Nigrin:  Are there any memorable stories while you made this film or any other info about your film you can rely to our readers?

Bensimon: The stories that had the most impact on me were actually during my inspiration and discovery period – stories of the middle school students whom I was teaching as a volunteer in Newark. Their dramatic exposure to violence, and death were the last push for me to pursue the production of this documentary. They weren’t thinking about their homework; they were thinking about if their parents would be shot when they go home. Opportunity is hard to come by in urban America. These kids’ stories were chillingly similar to the upbringing of my documentary subjects. While Tony, Ken, and Rodney found their way out, we don’t know what the future holds for the children in those classrooms. My hope is that this documentary will shed some light and impact the efforts placed into educational, community, and mentorship programs in urban America, so we see more and more success stories. 

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Gladys Bensimon’s timely documentary A Way Out will Premiere at the 2017 New Jersey International Film Festival on Saturday, June 10!

A Way Out
will be followed by the wonderful documentary film Sistas Conversation by Shelley Titus. Here is more info on this screening:



 
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A Way Out – Gladys Bensimon (Hoboken, New Jersey  A Way Out is a timely documentary about three young men from Newark, New Jersey, who successfully beat the odds that could have left them poor, incarcerated, or even dead...They beat those odds not by luck, but rather through the consistent support they were given and the opportunities they chose to pursue. Filmmaker Gladys Bensimon weaves together their compelling stories with incisive reflections on the historic, economic, and cultural roots of poverty, and on the history of racism and inequality in the U.S.. 2017; 53 min.  Special Guest Appearance by Director Gladys Bensimon!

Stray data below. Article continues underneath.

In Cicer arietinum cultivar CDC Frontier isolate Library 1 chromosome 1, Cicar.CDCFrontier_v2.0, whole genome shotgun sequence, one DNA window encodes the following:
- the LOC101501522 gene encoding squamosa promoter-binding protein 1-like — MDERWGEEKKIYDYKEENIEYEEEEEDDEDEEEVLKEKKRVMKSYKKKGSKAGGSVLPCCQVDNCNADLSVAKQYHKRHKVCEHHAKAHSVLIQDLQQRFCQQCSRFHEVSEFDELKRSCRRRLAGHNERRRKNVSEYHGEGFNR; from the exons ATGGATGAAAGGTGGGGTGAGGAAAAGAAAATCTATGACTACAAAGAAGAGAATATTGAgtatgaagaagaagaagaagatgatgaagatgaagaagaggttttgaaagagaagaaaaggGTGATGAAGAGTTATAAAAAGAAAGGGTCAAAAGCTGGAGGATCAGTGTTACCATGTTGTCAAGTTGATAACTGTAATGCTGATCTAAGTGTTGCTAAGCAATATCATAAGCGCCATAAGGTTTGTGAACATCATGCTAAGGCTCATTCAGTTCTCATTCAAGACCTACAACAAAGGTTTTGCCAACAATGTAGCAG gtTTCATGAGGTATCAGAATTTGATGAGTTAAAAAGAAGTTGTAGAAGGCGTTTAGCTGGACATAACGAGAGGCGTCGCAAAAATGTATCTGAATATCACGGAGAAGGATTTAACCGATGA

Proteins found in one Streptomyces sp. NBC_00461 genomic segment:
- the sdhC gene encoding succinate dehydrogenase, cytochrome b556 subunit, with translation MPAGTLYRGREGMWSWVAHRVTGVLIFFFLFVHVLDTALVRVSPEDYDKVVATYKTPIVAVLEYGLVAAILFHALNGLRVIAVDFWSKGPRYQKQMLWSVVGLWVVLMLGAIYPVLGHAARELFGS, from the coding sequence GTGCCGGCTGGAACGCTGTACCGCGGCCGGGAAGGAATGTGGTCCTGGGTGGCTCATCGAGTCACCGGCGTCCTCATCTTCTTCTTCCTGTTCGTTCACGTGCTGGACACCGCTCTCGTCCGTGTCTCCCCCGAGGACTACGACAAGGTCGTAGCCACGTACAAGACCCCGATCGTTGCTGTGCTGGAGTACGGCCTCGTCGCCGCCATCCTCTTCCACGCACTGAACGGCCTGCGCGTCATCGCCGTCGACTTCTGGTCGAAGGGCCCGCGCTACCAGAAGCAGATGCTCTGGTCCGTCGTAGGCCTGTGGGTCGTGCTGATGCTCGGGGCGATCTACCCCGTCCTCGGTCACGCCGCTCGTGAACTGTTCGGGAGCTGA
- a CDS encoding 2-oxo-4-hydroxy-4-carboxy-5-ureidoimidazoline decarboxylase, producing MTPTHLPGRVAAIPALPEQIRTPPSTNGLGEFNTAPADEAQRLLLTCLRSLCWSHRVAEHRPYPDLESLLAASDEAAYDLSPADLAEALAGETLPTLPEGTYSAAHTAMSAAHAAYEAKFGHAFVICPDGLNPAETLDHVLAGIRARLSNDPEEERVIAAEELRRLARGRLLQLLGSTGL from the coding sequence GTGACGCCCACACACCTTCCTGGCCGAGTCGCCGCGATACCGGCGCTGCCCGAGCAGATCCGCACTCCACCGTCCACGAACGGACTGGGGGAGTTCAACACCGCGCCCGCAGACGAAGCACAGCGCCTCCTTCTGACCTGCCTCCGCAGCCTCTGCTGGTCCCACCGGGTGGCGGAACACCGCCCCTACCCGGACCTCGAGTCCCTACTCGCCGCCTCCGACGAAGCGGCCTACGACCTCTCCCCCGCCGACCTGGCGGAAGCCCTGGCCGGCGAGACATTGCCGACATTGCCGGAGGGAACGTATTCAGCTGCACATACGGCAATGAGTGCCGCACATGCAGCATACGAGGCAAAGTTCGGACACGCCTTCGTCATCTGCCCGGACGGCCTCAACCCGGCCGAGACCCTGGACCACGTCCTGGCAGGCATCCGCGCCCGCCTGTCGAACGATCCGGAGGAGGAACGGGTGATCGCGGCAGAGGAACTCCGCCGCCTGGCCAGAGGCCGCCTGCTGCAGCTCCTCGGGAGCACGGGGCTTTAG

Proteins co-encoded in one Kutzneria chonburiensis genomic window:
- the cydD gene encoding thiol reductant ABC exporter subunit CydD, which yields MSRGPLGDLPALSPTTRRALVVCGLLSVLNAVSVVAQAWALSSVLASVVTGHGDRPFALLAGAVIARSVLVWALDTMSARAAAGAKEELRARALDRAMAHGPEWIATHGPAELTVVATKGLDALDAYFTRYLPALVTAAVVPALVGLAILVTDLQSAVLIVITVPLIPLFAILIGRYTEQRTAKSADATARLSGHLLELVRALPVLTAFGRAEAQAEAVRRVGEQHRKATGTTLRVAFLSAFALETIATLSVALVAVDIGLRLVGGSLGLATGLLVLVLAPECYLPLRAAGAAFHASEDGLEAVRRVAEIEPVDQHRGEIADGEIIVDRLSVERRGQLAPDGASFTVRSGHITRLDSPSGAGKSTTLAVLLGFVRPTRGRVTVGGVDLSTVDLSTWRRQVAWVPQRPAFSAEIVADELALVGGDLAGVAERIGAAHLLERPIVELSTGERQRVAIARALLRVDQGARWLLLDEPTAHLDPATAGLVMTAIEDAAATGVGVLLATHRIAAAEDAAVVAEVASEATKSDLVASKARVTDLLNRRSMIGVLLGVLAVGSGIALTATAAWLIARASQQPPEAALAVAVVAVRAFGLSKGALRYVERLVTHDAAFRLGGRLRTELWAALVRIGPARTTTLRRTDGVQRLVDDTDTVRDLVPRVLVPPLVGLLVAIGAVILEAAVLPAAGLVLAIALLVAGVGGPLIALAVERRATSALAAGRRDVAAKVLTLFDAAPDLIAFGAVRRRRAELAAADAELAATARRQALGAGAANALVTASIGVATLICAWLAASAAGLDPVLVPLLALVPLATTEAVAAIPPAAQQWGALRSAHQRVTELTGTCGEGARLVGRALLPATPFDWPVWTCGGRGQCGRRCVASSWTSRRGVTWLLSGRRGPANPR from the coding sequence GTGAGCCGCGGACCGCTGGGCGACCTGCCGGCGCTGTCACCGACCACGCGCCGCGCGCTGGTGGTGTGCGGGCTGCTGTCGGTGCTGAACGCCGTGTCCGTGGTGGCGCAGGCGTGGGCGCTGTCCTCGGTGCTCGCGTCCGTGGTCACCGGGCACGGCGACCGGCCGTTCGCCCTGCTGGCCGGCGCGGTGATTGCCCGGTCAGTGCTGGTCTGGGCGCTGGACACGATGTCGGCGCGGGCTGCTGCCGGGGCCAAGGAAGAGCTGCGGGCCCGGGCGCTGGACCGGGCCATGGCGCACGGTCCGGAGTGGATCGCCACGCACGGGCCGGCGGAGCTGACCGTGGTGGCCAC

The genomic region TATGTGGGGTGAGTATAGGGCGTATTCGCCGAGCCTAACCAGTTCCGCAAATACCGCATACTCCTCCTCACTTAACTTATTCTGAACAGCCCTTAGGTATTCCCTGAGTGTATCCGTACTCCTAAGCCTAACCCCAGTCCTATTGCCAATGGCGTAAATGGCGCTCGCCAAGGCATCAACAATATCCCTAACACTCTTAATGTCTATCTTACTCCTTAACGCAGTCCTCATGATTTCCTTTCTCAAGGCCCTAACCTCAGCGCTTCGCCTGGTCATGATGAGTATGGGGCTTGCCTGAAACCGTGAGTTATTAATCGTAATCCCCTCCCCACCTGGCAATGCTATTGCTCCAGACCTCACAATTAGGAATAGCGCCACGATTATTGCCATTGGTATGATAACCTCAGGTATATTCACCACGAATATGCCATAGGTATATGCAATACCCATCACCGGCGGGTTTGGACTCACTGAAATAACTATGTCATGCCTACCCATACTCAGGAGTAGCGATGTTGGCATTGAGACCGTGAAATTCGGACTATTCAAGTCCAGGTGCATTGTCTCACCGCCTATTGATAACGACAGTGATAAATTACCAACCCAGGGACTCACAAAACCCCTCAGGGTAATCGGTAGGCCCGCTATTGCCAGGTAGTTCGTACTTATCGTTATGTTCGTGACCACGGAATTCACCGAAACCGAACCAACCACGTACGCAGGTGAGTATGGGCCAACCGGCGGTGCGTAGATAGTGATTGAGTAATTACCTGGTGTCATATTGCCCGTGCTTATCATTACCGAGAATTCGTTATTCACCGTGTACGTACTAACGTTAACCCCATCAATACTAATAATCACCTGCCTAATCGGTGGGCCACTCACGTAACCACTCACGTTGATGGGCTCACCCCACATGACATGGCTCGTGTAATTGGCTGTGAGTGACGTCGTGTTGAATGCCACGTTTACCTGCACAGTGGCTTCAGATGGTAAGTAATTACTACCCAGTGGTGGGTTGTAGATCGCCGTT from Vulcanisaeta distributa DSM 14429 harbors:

Sistas Conversation – Shelley Titus (West Orange, New Jersey)   A lively documentary about a group of diverse women who take on topics that include the Black Lives Matter movement, Hillary Clinton’s presidential campaign, and the threat posed by ISIS.  Sistas Conversation serves as a conversational time capsule of 2016. 2016; 64 min. Special Guest Appearance by Director Shelley Titus!

Saturday, June 10, 2017 at 7:00 p.m.


Voorhees Hall #105/Rutgers University


71 Hamilton Street, New Brunswick, New Jersey


$12=General; $10=Students+Seniors; $9=Rutgers Film Co-op Friends


Information: (848) 932-8482;
www.njfilmfest.com

Jimmy John’s of New Brunswick will be providing free food prior to all New Jersey Film Festival Screenings!

 




Albert Gabriel Nigrin is an award-winning experimental media artist whose work has been screened on all five continents. He is also a Cinema Studies Lecturer at Rutgers University, and the Executive Director/Curator of the Rutgers Film Co-op/New Jersey Media Arts Center, Inc.